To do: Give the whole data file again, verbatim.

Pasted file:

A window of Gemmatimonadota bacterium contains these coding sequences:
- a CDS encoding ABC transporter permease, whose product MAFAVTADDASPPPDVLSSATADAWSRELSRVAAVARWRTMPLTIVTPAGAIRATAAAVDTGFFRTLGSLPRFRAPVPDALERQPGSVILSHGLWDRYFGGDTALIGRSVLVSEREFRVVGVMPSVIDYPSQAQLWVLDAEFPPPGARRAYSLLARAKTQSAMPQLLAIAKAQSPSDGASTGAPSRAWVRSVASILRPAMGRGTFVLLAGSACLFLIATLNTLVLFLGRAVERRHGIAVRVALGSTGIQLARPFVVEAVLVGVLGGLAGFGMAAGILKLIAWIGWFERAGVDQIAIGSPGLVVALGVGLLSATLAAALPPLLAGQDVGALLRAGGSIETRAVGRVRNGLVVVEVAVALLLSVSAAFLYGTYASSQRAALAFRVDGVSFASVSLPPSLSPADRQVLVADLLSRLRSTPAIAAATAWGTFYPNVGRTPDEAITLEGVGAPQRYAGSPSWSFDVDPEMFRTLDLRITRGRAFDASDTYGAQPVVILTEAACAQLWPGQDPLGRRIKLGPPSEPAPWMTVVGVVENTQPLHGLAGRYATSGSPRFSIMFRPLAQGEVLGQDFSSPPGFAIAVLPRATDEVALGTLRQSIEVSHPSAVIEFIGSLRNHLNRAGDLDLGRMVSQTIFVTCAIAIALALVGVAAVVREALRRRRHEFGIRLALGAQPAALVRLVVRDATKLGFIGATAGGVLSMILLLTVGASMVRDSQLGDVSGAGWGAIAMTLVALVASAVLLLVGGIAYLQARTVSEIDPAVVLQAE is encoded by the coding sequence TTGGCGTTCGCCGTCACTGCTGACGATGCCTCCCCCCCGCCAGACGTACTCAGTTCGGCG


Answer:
A window of Gemmatimonadota bacterium contains these coding sequences:
- a CDS encoding ABC transporter permease, whose product MAFAVTADDASPPPDVLSSATADAWSRELSRVAAVARWRTMPLTIVTPAGAIRATAAAVDTGFFRTLGSLPRFRAPVPDALERQPGSVILSHGLWDRYFGGDTALIGRSVLVSEREFRVVGVMPSVIDYPSQAQLWVLDAEFPPPGARRAYSLLARAKTQSAMPQLLAIAKAQSPSDGASTGAPSRAWVRSVASILRPAMGRGTFVLLAGSACLFLIATLNTLVLFLGRAVERRHGIAVRVALGSTGIQLARPFVVEAVLVGVLGGLAGFGMAAGILKLIAWIGWFERAGVDQIAIGSPGLVVALGVGLLSATLAAALPPLLAGQDVGALLRAGGSIETRAVGRVRNGLVVVEVAVALLLSVSAAFLYGTYASSQRAALAFRVDGVSFASVSLPPSLSPADRQVLVADLLSRLRSTPAIAAATAWGTFYPNVGRTPDEAITLEGVGAPQRYAGSPSWSFDVDPEMFRTLDLRITRGRAFDASDTYGAQPVVILTEAACAQLWPGQDPLGRRIKLGPPSEPAPWMTVVGVVENTQPLHGLAGRYATSGSPRFSIMFRPLAQGEVLGQDFSSPPGFAIAVLPRATDEVALGTLRQSIEVSHPSAVIEFIGSLRNHLNRAGDLDLGRMVSQTIFVTCAIAIALALVGVAAVVREALRRRRHEFGIRLALGAQPAALVRLVVRDATKLGFIGATAGGVLSMILLLTVGASMVRDSQLGDVSGAGWGAIAMTLVALVASAVLLLVGGIAYLQARTVSEIDPAVVLQAE is encoded by the coding sequence TTGGCGTTCGCCGTCACTGCTGACGATGCCTCCCCCCCGCCAGACGTACTCAGTTCGGCG